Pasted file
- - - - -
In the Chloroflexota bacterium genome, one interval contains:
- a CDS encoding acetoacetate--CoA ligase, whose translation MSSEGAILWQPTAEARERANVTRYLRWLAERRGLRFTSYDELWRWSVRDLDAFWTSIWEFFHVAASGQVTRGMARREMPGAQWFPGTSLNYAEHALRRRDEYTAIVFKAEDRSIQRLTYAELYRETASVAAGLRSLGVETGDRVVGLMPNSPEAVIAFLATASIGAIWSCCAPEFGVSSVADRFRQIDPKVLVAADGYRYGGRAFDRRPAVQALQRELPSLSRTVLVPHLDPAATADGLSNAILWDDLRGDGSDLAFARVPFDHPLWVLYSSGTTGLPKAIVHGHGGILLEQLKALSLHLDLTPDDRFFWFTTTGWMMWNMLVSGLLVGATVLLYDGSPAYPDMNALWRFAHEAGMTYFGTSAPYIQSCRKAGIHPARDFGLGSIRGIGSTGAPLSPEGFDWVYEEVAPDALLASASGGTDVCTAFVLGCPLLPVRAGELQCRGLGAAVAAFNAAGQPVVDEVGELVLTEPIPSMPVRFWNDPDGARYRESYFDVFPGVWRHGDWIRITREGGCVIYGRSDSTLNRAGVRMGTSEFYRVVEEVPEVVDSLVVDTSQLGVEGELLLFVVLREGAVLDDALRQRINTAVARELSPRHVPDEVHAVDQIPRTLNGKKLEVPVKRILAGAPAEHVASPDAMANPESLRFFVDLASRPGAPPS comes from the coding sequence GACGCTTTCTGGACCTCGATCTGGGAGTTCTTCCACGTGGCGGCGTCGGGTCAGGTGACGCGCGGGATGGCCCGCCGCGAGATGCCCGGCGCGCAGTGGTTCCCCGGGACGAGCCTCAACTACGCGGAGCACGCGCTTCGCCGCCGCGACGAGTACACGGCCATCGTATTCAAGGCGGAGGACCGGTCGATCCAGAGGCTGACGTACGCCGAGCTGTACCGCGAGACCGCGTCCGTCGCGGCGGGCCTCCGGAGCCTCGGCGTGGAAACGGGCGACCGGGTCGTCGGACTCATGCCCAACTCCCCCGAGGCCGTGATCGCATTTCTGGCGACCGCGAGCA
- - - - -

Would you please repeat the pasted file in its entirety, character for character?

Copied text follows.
In the Chloroflexota bacterium genome, one interval contains:
- a CDS encoding acetoacetate--CoA ligase, whose translation MSSEGAILWQPTAEARERANVTRYLRWLAERRGLRFTSYDELWRWSVRDLDAFWTSIWEFFHVAASGQVTRGMARREMPGAQWFPGTSLNYAEHALRRRDEYTAIVFKAEDRSIQRLTYAELYRETASVAAGLRSLGVETGDRVVGLMPNSPEAVIAFLATASIGAIWSCCAPEFGVSSVADRFRQIDPKVLVAADGYRYGGRAFDRRPAVQALQRELPSLSRTVLVPHLDPAATADGLSNAILWDDLRGDGSDLAFARVPFDHPLWVLYSSGTTGLPKAIVHGHGGILLEQLKALSLHLDLTPDDRFFWFTTTGWMMWNMLVSGLLVGATVLLYDGSPAYPDMNALWRFAHEAGMTYFGTSAPYIQSCRKAGIHPARDFGLGSIRGIGSTGAPLSPEGFDWVYEEVAPDALLASASGGTDVCTAFVLGCPLLPVRAGELQCRGLGAAVAAFNAAGQPVVDEVGELVLTEPIPSMPVRFWNDPDGARYRESYFDVFPGVWRHGDWIRITREGGCVIYGRSDSTLNRAGVRMGTSEFYRVVEEVPEVVDSLVVDTSQLGVEGELLLFVVLREGAVLDDALRQRINTAVARELSPRHVPDEVHAVDQIPRTLNGKKLEVPVKRILAGAPAEHVASPDAMANPESLRFFVDLASRPGAPPS comes from the coding sequence GACGCTTTCTGGACCTCGATCTGGGAGTTCTTCCACGTGGCGGCGTCGGGTCAGGTGACGCGCGGGATGGCCCGCCGCGAGATGCCCGGCGCGCAGTGGTTCCCCGGGACGAGCCTCAACTACGCGGAGCACGCGCTTCGCCGCCGCGACGAGTACACGGCCATCGTATTCAAGGCGGAGGACCGGTCGATCCAGAGGCTGACGTACGCCGAGCTGTACCGCGAGACCGCGTCCGTCGCGGCGGGCCTCCGGAGCCTCGGCGTGGAAACGGGCGACCGGGTCGTCGGACTCATGCCCAACTCCCCCGAGGCCGTGATCGCATTTCTGGCGACCGCGAGCA